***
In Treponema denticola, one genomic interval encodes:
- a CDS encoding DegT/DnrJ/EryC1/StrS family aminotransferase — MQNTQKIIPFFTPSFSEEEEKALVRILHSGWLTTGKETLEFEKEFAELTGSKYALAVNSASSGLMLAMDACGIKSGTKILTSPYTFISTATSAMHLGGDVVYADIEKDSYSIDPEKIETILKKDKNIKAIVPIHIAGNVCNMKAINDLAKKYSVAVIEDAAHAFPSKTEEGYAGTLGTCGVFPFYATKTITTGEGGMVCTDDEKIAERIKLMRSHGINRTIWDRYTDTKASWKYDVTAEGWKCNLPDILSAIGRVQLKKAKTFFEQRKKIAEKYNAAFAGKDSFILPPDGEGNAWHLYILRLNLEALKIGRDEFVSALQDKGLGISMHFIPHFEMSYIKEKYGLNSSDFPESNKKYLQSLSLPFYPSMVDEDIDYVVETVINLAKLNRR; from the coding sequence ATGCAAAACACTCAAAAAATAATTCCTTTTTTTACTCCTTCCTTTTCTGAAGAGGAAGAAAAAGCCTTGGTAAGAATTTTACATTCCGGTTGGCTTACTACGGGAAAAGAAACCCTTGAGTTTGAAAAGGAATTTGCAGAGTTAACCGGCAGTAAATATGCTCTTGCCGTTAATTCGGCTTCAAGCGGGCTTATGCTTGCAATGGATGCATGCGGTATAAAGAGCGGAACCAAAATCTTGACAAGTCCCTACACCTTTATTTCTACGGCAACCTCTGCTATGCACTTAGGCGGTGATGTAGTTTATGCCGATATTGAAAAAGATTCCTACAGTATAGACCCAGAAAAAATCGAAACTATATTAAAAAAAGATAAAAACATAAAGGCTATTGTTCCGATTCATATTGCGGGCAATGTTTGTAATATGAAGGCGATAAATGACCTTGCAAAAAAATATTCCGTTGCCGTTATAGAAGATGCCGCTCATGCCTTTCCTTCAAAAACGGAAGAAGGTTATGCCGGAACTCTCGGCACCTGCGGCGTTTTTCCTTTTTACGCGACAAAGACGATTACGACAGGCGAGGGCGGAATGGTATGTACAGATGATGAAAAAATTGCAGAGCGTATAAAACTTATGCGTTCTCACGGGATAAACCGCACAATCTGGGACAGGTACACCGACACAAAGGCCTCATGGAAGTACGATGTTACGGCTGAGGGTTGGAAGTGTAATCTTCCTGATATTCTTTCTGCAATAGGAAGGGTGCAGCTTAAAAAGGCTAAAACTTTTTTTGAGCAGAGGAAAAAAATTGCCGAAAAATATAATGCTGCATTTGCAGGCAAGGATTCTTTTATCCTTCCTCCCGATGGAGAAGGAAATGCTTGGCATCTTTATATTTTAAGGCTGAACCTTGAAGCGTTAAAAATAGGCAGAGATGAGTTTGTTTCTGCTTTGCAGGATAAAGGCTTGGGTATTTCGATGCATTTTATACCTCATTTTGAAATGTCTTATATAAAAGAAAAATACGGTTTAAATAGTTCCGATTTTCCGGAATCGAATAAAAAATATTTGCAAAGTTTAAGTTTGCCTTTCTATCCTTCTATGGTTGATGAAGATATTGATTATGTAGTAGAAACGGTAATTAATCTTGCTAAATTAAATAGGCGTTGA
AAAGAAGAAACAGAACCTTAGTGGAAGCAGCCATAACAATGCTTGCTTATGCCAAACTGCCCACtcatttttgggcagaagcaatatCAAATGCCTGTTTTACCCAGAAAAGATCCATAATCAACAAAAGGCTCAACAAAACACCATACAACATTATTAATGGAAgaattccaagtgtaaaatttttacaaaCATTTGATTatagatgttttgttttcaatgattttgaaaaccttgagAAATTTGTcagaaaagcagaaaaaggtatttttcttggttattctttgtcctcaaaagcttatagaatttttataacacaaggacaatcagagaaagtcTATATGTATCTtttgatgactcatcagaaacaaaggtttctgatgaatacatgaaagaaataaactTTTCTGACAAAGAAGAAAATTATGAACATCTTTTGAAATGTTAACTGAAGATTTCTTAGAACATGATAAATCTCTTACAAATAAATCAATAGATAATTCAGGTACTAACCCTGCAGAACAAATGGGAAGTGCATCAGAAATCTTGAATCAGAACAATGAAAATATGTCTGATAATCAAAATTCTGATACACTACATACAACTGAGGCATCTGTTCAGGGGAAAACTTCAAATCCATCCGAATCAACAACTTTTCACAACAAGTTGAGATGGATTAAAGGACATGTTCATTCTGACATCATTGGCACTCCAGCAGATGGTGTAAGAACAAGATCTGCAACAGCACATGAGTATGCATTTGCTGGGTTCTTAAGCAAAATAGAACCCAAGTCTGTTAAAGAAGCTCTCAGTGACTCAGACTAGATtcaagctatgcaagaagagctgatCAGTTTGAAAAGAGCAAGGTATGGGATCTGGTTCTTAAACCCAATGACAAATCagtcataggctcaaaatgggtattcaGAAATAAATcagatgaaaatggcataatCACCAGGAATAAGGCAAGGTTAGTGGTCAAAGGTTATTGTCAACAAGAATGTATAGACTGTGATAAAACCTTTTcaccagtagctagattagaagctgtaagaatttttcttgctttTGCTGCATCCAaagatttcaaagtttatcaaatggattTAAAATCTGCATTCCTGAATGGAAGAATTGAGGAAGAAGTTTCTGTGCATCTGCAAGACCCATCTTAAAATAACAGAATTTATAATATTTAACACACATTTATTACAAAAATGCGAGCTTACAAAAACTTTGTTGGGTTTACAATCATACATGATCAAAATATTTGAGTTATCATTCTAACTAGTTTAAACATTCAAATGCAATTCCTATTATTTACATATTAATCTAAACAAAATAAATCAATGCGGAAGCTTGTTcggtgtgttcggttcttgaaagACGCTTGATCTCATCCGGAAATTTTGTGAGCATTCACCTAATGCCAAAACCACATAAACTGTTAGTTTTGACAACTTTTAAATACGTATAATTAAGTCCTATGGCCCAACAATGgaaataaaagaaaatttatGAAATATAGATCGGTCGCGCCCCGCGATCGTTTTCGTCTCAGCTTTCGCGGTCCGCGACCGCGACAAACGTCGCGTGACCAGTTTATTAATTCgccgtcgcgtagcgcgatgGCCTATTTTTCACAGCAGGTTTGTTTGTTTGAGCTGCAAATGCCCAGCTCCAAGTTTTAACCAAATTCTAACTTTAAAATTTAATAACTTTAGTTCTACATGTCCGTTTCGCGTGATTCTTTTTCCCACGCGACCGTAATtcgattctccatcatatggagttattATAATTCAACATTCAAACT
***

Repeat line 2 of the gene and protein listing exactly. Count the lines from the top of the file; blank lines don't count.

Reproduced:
- a CDS encoding DegT/DnrJ/EryC1/StrS family aminotransferase — MQNTQKIIPFFTPSFSEEEEKALVRILHSGWLTTGKETLEFEKEFAELTGSKYALAVNSASSGLMLAMDACGIKSGTKILTSPYTFISTATSAMHLGGDVVYADIEKDSYSIDPEKIETILKKDKNIKAIVPIHIAGNVCNMKAINDLAKKYSVAVIEDAAHAFPSKTEEGYAGTLGTCGVFPFYATKTITTGEGGMVCTDDEKIAERIKLMRSHGINRTIWDRYTDTKASWKYDVTAEGWKCNLPDILSAIGRVQLKKAKTFFEQRKKIAEKYNAAFAGKDSFILPPDGEGNAWHLYILRLNLEALKIGRDEFVSALQDKGLGISMHFIPHFEMSYIKEKYGLNSSDFPESNKKYLQSLSLPFYPSMVDEDIDYVVETVINLAKLNRR; from the coding sequence ATGCAAAACACTCAAAAAATAATTCCTTTTTTTACTCCTTCCTTTTCTGAAGAGGAAGAAAAAGCCTTGGTAAGAATTTTACATTCCGGTTGGCTTACTACGGGAAAAGAAACCCTTGAGTTTGAAAAGGAATTTGCAGAGTTAACCGGCAGTAAATATGCTCTTGCCGTTAATTCGGCTTCAAGCGGGCTTATGCTTGCAATGGATGCATGCGGTATAAAGAGCGGAACCAAAATCTTGACAAGTCCCTACACCTTTATTTCTACGGCAACCTCTGCTATGCACTTAGGCGGTGATGTAGTTTATGCCGATATTGAAAAAGATTCCTACAGTATAGACCCAGAAAAAATCGAAACTATATTAAAAAAAGATAAAAACATAAAGGCTATTGTTCCGATTCATATTGCGGGCAATGTTTGTAATATGAAGGCGATAAATGACCTTGCAAAAAAATATTCCGTTGCCGTTATAGAAGATGCCGCTCATGCCTTTCCTTCAAAAACGGAAGAAGGTTATGCCGGAACTCTCGGCACCTGCGGCGTTTTTCCTTTTTACGCGACAAAGACGATTACGACAGGCGAGGGCGGAATGGTATGTACAGATGATGAAAAAATTGCAGAGCGTATAAAACTTATGCGTTCTCACGGGATAAACCGCACAATCTGGGACAGGTACACCGACACAAAGGCCTCATGGAAGTACGATGTTACGGCTGAGGGTTGGAAGTGTAATCTTCCTGATATTCTTTCTGCAATAGGAAGGGTGCAGCTTAAAAAGGCTAAAACTTTTTTTGAGCAGAGGAAAAAAATTGCCGAAAAATATAATGCTGCATTTGCAGGCAAGGATTCTTTTATCCTTCCTCCCGATGGAGAAGGAAATGCTTGGCATCTTTATATTTTAAGGCTGAACCTTGAAGCGTTAAAAATAGGCAGAGATGAGTTTGTTTCTGCTTTGCAGGATAAAGGCTTGGGTATTTCGATGCATTTTATACCTCATTTTGAAATGTCTTATATAAAAGAAAAATACGGTTTAAATAGTTCCGATTTTCCGGAATCGAATAAAAAATATTTGCAAAGTTTAAGTTTGCCTTTCTATCCTTCTATGGTTGATGAAGATATTGATTATGTAGTAGAAACGGTAATTAATCTTGCTAAATTAAATAGGCGTTGA